September 2016
Elizabeth Blackburn_ PhD

As Salk science continues to make headlines, it is my pleasure to touch on some of the media highlights of the past few weeks.

Among recent developments, Salk's Rusty Gage and the Johns Hopkins University School of Medicine are co-leading a $15 million initiative to unravel bipolar  disorder and schizophrenia. Research from this federal --- academic --- industry collaboration is being funded by the National Cooperative Reprogrammed Cell Research Groups program, which was introduced by the National Institute of Mental Health in 2013 to bring together experts in the fields of stem cells and neuropsychiatric disorders.

In other news, Kuo-Fen Lee and his team have found that boosting protein levels in the brain improves memory and alleviates symptoms of Alzheimer's disease. Another Alzheimer's related revelation came from Alan Saghatelian's team when they discovered why people with the ApoE4 gene are more susceptible to the disease. In Juan Carlos Izpisua Belmonte's lab, researchers have hit on a successful method for creating an endless supply of kidney precursor cells. Meanwhile, researchers in the lab of Xin Jin have found a new avenue to study long-standing questions about how the striatum controls movement in healthy and diseased brains. And lastly, Reuben Shaw's team has discovered how a new drug disrupts the lipid synthesis process to stifle tumor progression and points to a powerful new method for tackling cancer.

Noteworthy Institute events include the first concert of the Salk Science & Music Series' fourth season on Sunday, October 2 (you can still purchase tickets at And the popular Salk Women & Science program presents its fall offering --- this time, a look at Salk's core facilities --- on October 5 in the Conrad T. Prebys Auditorium. I hope I've sufficiently piqued your interest to read on and learn more.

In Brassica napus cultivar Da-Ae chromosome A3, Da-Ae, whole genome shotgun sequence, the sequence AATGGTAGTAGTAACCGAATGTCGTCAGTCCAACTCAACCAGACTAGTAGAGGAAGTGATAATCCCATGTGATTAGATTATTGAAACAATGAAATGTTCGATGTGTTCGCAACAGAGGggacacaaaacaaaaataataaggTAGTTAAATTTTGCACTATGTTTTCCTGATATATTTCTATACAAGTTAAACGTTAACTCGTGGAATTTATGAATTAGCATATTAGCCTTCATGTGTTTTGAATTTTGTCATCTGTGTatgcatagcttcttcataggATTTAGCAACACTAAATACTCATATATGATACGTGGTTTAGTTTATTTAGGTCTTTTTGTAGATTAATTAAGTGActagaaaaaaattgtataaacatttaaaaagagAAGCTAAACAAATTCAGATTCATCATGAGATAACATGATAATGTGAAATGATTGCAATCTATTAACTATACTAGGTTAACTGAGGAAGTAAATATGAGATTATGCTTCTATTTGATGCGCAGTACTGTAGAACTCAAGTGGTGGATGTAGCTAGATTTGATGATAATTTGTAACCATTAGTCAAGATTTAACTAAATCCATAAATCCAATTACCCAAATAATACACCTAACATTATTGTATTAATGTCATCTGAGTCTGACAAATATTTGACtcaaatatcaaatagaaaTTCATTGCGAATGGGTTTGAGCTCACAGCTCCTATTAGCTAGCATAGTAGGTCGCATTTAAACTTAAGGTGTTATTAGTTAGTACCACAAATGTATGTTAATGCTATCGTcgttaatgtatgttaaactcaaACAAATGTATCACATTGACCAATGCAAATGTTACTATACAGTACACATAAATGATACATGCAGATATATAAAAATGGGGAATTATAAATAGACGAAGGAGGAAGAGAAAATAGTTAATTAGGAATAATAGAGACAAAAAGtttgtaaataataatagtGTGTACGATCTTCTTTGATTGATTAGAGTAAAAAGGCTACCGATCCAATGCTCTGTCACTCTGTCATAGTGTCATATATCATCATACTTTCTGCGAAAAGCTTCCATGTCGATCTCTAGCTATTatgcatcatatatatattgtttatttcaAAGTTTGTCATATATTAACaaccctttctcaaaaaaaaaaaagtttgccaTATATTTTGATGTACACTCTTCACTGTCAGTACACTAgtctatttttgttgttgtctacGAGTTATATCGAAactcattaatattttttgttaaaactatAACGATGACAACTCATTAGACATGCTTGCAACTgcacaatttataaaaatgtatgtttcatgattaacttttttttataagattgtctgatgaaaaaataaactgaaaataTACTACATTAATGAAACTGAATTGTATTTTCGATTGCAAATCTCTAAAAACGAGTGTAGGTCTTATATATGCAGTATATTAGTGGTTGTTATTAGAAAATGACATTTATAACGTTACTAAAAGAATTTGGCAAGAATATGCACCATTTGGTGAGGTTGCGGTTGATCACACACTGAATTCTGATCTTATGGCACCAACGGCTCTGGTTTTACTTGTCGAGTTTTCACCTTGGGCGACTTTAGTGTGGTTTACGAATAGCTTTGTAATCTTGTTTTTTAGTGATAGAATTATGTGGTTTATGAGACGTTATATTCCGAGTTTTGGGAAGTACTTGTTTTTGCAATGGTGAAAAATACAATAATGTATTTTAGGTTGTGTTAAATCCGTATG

Yours in Discovery, 
Elizabeth Blackburn 
Targeting fat to treat cancer
Fat isn't just something we eat: it may also lie at the heart of a new approach to treating cancer. Cells create their own fat molecules to build critical cellular structures. Now, Reuben Shaw's lab, along with academic and industry collaborators, has found a way to obstruct this instrumental process to selectively stifle cancer's growth, detailed September 19, 2016 in Nature Medicine.

KUSI logo

Johns Hopkins and Salk co-lead $15 million initiative to unravel bipolar disorder and schizophrenia

Rusty Gage, along with Johns Hopkins researchers, is spearheading a multi-institution effort to develop new ways of studying and screening drugs for major psychiatric illnesses. The consortium, which is funded by the National Institute of Mental Health, will use samples from patients to improve upon induced pluripotent stem cell technology and observe how specific types of brain cells are affected by the diseases and how they respond to drug candidates. Once a reliable test system has been developed, industry partners will use it to identify or develop drugs that might combat mental illness.

NBC 7 San Diego logo
SD Business Journal logo

Kogo logo

Elevating brain protein allays symptoms of Alzheimer's and improves memory